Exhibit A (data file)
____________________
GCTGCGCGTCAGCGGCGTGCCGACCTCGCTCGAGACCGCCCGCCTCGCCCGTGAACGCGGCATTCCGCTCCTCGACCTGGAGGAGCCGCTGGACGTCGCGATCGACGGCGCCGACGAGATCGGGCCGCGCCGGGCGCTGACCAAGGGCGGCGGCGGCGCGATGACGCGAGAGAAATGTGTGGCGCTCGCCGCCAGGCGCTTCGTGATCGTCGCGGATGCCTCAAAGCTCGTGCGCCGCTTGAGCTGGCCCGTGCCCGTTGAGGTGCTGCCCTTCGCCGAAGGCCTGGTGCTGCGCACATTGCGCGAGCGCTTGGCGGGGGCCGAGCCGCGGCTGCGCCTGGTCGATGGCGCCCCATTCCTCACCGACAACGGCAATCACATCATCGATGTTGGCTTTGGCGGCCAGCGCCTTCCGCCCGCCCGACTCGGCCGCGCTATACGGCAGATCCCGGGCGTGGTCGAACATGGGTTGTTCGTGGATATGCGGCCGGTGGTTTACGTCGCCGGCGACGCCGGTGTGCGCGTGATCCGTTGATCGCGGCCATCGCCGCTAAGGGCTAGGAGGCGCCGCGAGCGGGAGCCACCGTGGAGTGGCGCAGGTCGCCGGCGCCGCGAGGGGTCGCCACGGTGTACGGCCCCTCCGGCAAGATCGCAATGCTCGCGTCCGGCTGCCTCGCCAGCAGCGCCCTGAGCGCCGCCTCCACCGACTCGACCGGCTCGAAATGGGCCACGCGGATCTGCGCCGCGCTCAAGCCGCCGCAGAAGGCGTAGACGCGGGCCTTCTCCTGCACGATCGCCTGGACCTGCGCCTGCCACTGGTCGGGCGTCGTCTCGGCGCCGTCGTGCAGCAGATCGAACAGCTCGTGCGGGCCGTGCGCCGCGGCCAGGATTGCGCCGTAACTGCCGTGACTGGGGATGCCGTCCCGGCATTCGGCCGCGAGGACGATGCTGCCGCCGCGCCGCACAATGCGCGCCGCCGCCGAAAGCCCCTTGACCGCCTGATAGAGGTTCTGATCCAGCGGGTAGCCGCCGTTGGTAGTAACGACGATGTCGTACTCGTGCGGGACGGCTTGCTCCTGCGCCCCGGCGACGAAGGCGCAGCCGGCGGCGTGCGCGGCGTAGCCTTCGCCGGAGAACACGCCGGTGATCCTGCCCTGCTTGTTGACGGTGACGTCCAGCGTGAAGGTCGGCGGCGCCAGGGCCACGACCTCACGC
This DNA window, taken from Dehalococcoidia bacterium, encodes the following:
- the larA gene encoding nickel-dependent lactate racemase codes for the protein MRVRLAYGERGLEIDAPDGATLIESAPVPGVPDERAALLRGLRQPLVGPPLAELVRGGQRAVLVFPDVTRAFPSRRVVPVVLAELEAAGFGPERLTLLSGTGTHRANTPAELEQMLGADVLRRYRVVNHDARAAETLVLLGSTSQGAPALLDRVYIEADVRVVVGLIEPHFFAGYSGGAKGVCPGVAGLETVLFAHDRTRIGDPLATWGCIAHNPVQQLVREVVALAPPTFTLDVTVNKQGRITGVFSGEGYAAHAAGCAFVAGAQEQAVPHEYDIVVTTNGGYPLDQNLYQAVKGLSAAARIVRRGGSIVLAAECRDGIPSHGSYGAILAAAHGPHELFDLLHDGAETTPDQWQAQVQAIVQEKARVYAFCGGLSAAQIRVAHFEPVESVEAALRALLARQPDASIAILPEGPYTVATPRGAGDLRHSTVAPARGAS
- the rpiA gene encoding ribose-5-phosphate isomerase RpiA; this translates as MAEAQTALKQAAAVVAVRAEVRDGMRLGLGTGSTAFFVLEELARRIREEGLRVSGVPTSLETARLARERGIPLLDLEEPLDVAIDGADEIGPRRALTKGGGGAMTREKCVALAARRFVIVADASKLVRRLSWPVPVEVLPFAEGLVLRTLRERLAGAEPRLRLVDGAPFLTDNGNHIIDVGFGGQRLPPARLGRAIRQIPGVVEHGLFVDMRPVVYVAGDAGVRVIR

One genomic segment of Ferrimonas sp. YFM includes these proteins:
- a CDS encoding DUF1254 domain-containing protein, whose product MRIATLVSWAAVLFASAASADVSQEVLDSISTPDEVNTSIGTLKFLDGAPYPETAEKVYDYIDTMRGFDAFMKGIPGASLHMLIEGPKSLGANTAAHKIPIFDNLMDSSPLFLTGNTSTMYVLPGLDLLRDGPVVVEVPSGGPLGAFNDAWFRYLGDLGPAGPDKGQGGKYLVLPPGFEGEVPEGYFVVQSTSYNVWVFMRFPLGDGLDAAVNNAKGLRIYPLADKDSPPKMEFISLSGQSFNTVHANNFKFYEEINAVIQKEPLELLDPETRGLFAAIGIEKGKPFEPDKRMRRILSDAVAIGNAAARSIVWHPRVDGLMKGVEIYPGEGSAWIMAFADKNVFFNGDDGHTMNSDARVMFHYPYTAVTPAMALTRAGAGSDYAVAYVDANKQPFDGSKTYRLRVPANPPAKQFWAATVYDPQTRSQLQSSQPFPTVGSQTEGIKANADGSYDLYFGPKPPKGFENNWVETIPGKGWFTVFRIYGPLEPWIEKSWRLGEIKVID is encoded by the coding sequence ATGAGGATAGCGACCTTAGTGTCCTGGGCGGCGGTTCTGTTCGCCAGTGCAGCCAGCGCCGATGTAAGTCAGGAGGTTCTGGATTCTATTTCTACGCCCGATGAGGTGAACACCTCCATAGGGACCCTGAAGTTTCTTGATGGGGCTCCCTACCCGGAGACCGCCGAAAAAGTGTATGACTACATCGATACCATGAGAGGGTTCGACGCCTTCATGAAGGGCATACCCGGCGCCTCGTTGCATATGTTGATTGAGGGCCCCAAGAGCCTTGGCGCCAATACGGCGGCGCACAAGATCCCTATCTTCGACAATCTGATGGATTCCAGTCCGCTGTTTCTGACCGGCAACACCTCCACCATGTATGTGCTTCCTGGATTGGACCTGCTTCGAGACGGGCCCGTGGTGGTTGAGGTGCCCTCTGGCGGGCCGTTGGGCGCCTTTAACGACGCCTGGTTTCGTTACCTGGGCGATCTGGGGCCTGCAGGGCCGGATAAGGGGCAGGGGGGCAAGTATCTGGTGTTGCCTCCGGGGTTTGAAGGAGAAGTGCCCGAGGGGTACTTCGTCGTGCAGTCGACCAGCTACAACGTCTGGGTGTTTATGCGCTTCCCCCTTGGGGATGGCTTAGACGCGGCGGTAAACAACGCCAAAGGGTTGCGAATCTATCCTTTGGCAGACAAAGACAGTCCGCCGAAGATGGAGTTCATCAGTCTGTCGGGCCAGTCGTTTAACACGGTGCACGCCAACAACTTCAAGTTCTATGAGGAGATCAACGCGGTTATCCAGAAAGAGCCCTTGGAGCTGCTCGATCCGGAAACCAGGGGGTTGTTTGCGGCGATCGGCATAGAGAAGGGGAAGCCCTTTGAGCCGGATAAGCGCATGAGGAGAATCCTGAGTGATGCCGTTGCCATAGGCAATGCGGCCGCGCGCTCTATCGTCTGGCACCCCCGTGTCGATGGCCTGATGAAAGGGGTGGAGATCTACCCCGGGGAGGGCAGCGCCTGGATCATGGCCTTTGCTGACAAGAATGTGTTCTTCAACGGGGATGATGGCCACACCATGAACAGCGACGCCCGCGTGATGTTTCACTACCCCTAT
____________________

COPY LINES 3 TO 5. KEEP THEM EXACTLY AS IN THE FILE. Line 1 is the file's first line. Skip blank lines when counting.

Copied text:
- the larA gene encoding nickel-dependent lactate racemase codes for the protein MRVRLAYGERGLEIDAPDGATLIESAPVPGVPDERAALLRGLRQPLVGPPLAELVRGGQRAVLVFPDVTRAFPSRRVVPVVLAELEAAGFGPERLTLLSGTGTHRANTPAELEQMLGADVLRRYRVVNHDARAAETLVLLGSTSQGAPALLDRVYIEADVRVVVGLIEPHFFAGYSGGAKGVCPGVAGLETVLFAHDRTRIGDPLATWGCIAHNPVQQLVREVVALAPPTFTLDVTVNKQGRITGVFSGEGYAAHAAGCAFVAGAQEQAVPHEYDIVVTTNGGYPLDQNLYQAVKGLSAAARIVRRGGSIVLAAECRDGIPSHGSYGAILAAAHGPHELFDLLHDGAETTPDQWQAQVQAIVQEKARVYAFCGGLSAAQIRVAHFEPVESVEAALRALLARQPDASIAILPEGPYTVATPRGAGDLRHSTVAPARGAS
- the rpiA gene encoding ribose-5-phosphate isomerase RpiA; this translates as MAEAQTALKQAAAVVAVRAEVRDGMRLGLGTGSTAFFVLEELARRIREEGLRVSGVPTSLETARLARERGIPLLDLEEPLDVAIDGADEIGPRRALTKGGGGAMTREKCVALAARRFVIVADASKLVRRLSWPVPVEVLPFAEGLVLRTLRERLAGAEPRLRLVDGAPFLTDNGNHIIDVGFGGQRLPPARLGRAIRQIPGVVEHGLFVDMRPVVYVAGDAGVRVIR

One genomic segment of Ferrimonas sp. YFM includes these proteins: